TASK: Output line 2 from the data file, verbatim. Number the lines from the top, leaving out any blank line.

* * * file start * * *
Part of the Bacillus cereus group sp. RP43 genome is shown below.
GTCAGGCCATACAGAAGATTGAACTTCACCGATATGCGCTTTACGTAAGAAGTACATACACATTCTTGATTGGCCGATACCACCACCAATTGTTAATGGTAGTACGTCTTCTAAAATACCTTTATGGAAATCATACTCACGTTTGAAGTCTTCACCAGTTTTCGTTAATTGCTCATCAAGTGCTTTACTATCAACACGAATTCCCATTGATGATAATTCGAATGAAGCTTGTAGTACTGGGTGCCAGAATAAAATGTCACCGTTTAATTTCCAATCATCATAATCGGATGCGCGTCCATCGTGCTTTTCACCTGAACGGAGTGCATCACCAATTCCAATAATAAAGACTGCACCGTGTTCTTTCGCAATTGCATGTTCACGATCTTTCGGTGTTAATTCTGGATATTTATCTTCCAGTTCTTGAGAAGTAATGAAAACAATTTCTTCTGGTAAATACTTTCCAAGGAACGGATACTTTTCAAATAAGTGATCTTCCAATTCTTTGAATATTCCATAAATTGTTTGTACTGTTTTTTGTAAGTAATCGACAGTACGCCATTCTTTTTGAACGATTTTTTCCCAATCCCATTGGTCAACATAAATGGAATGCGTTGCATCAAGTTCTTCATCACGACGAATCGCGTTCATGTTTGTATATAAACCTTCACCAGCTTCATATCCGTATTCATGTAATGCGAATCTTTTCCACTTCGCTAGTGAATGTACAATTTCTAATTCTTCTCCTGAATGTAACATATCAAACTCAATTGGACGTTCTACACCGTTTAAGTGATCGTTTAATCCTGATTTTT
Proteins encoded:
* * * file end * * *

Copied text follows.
GTCAGGCCATACAGAAGATTGAACTTCACCGATATGCGCTTTACGTAAGAAGTACATACACATTCTTGATTGGCCGATACCACCACCAATTGTTAATGGTAGTACGTCTTCTAAAATACCTTTATGGAAATCATACTCACGTTTGAAGTCTTCACCAGTTTTCGTTAATTGCTCATCAAGTGCTTTACTATCAACACGAATTCCCATTGATGATAATTCGAATGAAGCTTGTAGTACTGGGTGCCAGAATAAAATGTCACCGTTTAATTTCCAATCATCATAATCGGATGCGCGTCCATCGTGCTTTTCACCTGAACGGAGTGCATCACCAATTCCAATAATAAAGACTGCACCGTGTTCTTTCGCAATTGCATGTTCACGATCTTTCGGTGTTAATTCTGGATATTTATCTTCCAGTTCTTGAGAAGTAATGAAAACAATTTCTTCTGGTAAATACTTTCCAAGGAACGGATACTTTTCAAATAAGTGATCTTCCAATTCTTTGAATATTCCATAAATTGTTTGTACTGTTTTTTGTAAGTAATCGACAGTACGCCATTCTTTTTGAACGATTTTTTCCCAATCCCATTGGTCAACATAAATGGAATGCGTTGCATCAAGTTCTTCATCACGACGAATCGCGTTCATGTTTGTATATAAACCTTCACCAGCTTCATATCCGTATTCATGTAATGCGAATCTTTTCCACTTCGCTAGTGAATGTACAATTTCTAATTCTTCTCCTGAATGTAACATATCAAACTCAATTGGACGTTCTACACCGTTTAAGTGATCGTTTAATCCTGATTTTT